Democrats reintroduced federal legislation aimed at limiting the use of forced arbitration clauses, arguing they prevent Americans from seeking justice through the court system. U.S. Sens. Al Franken, D-Minn., and Patrick Leahy, D-Vt., along with U.S. Rep. Hank Johnson, D-Ga., introduced the Arbitration Fairness Act of 2017.
The legislation, previously introduced in 2011 and 2015, would eliminate forced arbitration clauses in employment, consumer, civil rights and antitrust cases. The Arbitration Fairness Act, like the Federal Arbitration Act’s original intent, would require agreements to arbitrate employment, consumer, civil rights or anti-trust disputes be made after the dispute has arisen. The bill would not prohibit arbitration, but instead ensure that individuals have a meaningful choice about how to proceed with their claim.
“For years, I’ve been fighting to re-open the courtroom doors to consumers, workers, and small businesses in Minnesota,” said Franken, a member of the Senate Judiciary Committee. “Our legislation, the Arbitration Fairness Act, would help restore everyday Americans’ right to challenge unfair practices in court and ensure meaningful legal recourse.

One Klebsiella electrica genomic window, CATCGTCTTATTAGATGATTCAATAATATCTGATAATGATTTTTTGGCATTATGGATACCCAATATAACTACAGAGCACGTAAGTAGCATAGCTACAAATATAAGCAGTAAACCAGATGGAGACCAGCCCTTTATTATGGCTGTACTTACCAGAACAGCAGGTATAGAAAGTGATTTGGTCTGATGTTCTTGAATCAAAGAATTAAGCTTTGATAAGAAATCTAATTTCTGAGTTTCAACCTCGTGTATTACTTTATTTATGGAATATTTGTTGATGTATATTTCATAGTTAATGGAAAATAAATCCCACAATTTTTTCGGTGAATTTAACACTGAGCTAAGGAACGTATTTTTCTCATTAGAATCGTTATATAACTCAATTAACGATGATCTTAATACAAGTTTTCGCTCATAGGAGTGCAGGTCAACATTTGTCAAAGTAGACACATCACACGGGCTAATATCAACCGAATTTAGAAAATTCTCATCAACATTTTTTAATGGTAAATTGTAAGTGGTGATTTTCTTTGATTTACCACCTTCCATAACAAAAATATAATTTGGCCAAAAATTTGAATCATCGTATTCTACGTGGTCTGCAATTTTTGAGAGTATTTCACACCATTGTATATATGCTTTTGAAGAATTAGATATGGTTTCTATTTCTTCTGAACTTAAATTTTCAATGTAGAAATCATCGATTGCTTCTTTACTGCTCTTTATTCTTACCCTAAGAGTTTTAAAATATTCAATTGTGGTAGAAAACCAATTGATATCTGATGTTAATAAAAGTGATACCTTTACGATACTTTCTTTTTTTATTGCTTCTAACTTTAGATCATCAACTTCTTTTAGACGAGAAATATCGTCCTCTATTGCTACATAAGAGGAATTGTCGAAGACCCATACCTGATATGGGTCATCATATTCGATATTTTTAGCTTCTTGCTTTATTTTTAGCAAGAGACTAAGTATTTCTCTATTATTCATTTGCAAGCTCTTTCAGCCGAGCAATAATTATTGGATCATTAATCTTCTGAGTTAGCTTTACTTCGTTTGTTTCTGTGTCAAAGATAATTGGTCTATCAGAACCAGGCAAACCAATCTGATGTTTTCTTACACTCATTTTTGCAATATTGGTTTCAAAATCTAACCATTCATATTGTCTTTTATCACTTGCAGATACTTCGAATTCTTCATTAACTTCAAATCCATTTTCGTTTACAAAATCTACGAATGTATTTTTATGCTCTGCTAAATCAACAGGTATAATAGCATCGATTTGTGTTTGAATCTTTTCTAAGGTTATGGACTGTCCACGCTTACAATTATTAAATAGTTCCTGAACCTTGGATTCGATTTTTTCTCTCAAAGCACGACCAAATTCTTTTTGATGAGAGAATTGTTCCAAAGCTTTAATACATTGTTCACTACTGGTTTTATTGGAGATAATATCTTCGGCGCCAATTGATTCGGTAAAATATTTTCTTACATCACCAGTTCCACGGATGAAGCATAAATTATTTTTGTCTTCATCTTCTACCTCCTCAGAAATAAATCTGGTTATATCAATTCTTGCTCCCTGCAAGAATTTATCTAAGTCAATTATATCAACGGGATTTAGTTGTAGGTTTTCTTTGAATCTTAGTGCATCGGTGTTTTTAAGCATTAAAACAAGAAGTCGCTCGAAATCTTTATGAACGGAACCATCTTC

“We’re at a point where big corporations can write their own rules and insulate themselves from liability for wrongdoing. That needs to change.”
“Forced arbitration closes the courthouse doors to Americans wishing to seek justice for a variety of civil claims, including sexual harassment and workplace discrimination,” Johnson said. “These arbitration clauses are often unwittingly entered into by consumers when they sign everyday contracts such as cell phone, car rental, credit card and nursing home agreements to name a few.”
The Georgia congressman argues forced arbitration undermines fundamental rights and protections guaranteed by the Constitution, federal and state law.
“Contrary to popular belief, arbitration decisions are final, binding, non-appealable, and strongly in favor of corporations,” he said. “The result is a secretive and rigged process that prevents citizens from exercising their fundamental 7th Amendment right to a trial by jury.”
Leahy agreed. “These dangerous provisions force us to abandon our Constitutional right to protect ourselves in court, and instead send hardworking Americans to face wealthy corporations behind closed-doors in private arbitration,” he said. “This must change.”